COLUMBIA — Officers from the Columbia Police Department spoke about Tasers for the Citizens Police Review Board at the ARC on Wednesday night, presenting the department's policy so the board would be ready to handle citizen complaints about the device.
Wednesday's meeting on Tasers, given to a small audience consisting mostly of board members and the media, touched on the hot-button topic — one that could appear on the November ballot.
Sgt. John Gordon and Officer Jason Baillargeon, both certified Taser instructors and members of the Columbia Police Department, led the discussion about department's Taser use.
"Remember, what we present to you here is information from a nine-hour officer certification class condensed into a two-hour seminar," Gordon told the audience. The two discussed the science behind the Taser at length, and argued that Tasers are safer or more effective than other deterrents.
"We respond to non-compliance and aggressive behavior," Gordon said. "I don't choose to use force on anybody." Officers have to evaluate each situation, he said.
Gordon also discussed the importance of control and oversight for each individual Taser owned by the Police Department. He then answered questions from review board members and the public about policy and specific incidents.
Gordon said neither instructor is involved in the ongoing evaluation of Columbia police Taser policy.
Review board chairwoman Ellen LoCurto-Martinez said she was pleased with both the tone and topic of the meeting.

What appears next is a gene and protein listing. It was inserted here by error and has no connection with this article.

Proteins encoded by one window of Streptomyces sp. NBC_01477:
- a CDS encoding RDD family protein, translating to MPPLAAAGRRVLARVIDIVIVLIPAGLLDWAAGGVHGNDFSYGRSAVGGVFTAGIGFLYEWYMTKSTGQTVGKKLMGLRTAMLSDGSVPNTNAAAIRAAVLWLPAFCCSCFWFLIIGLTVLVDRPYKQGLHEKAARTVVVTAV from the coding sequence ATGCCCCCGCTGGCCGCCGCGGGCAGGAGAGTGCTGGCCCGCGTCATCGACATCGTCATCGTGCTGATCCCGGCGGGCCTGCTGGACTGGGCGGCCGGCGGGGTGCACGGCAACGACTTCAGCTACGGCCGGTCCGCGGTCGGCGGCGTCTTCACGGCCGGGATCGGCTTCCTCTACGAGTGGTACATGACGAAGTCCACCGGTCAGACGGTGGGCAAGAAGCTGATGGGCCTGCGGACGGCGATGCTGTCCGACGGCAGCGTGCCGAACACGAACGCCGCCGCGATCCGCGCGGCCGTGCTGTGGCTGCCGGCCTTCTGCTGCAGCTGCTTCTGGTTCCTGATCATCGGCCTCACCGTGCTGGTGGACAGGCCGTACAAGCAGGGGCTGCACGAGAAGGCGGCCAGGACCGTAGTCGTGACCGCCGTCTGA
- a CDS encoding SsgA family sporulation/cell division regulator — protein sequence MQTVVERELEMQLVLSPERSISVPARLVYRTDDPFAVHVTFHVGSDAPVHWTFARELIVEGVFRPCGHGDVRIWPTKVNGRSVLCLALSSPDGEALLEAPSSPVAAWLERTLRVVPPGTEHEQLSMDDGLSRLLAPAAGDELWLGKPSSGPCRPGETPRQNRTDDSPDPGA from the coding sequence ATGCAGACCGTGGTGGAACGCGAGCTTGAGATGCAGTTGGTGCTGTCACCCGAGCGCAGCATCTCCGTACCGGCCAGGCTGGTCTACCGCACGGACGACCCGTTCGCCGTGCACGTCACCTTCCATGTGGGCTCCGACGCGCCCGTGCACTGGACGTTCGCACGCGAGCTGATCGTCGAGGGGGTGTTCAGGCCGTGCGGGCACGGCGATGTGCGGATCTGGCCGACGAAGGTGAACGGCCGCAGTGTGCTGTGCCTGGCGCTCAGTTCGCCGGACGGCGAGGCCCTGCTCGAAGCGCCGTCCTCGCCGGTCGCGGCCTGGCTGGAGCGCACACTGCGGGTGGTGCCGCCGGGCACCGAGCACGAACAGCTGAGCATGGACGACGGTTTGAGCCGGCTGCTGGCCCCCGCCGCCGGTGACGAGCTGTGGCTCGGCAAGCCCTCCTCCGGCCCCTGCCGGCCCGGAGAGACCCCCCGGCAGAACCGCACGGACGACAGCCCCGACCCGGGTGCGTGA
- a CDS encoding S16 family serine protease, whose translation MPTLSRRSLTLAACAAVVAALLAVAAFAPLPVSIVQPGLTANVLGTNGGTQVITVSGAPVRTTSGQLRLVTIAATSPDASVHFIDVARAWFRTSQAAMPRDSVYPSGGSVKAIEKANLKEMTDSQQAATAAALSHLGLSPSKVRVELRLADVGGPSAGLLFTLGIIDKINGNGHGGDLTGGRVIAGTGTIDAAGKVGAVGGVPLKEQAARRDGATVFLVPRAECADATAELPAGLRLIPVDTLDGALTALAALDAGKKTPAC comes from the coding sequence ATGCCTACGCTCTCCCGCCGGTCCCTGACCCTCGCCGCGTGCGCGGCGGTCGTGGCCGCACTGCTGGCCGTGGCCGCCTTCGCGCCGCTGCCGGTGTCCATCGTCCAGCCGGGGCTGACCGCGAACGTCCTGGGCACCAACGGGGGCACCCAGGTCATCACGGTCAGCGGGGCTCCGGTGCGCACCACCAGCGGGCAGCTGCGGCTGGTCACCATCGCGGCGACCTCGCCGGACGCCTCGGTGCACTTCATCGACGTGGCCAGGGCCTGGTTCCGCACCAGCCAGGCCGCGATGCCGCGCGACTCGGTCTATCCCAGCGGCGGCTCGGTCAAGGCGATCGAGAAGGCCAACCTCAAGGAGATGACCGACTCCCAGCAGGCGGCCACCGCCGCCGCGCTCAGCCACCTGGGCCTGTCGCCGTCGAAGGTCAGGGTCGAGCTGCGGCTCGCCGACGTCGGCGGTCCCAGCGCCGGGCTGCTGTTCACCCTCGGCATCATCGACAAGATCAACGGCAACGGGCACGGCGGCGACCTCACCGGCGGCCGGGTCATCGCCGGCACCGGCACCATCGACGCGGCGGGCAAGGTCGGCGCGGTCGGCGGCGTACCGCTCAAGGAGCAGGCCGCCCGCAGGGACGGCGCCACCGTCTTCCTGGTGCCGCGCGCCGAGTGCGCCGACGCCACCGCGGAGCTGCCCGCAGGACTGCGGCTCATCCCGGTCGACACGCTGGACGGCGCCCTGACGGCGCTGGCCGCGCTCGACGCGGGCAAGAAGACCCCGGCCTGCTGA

"Tasers seem to be a hot issue right now in Columbia," she said. "It's important that we understand policy and guidelines now so that we are already prepared when we have to review a case."
It's important for board members to understand department policies related to all uses of force, LoCurto-Martinez said.
Yet despite police arguments that Tasers are, in many cases, the least harmful alternative — to guns, pepper spray, batons — some were not won over.
"I am not convinced that officers can be trained well enough to use these devices in a safe and responsible manner," said Rebecca Moore, a Columbia resident who attended the meeting. "The officer (Gordon) said it himself — these are fallible devices, deployed by fallible human beings. I have a lot of concern over their use."
Moore isn't alone. Last fall, activists proposed an initiative for the November ballot to ban all Taser use within city limits.
The group, People for a Taser-Free Columbia, began canvassing the city for support April 1. So far, the group has collected between 2,500 and 3,000 signatures, said member Mary Hussmann in a phone interview.
"We're pleased with our progress, and we're optimistic about making the ballot," she said, adding that the group hopes to collect at least 4,000 signatures by early June.
"We're working hard, so people in the city of Columbia will get to have a discussion that is meaningful," Hussmann said, referring to the Taser issue.
The petition needs at least 3,667 valid signatures in order for the proposal to appear on the Nov. 2 ballot.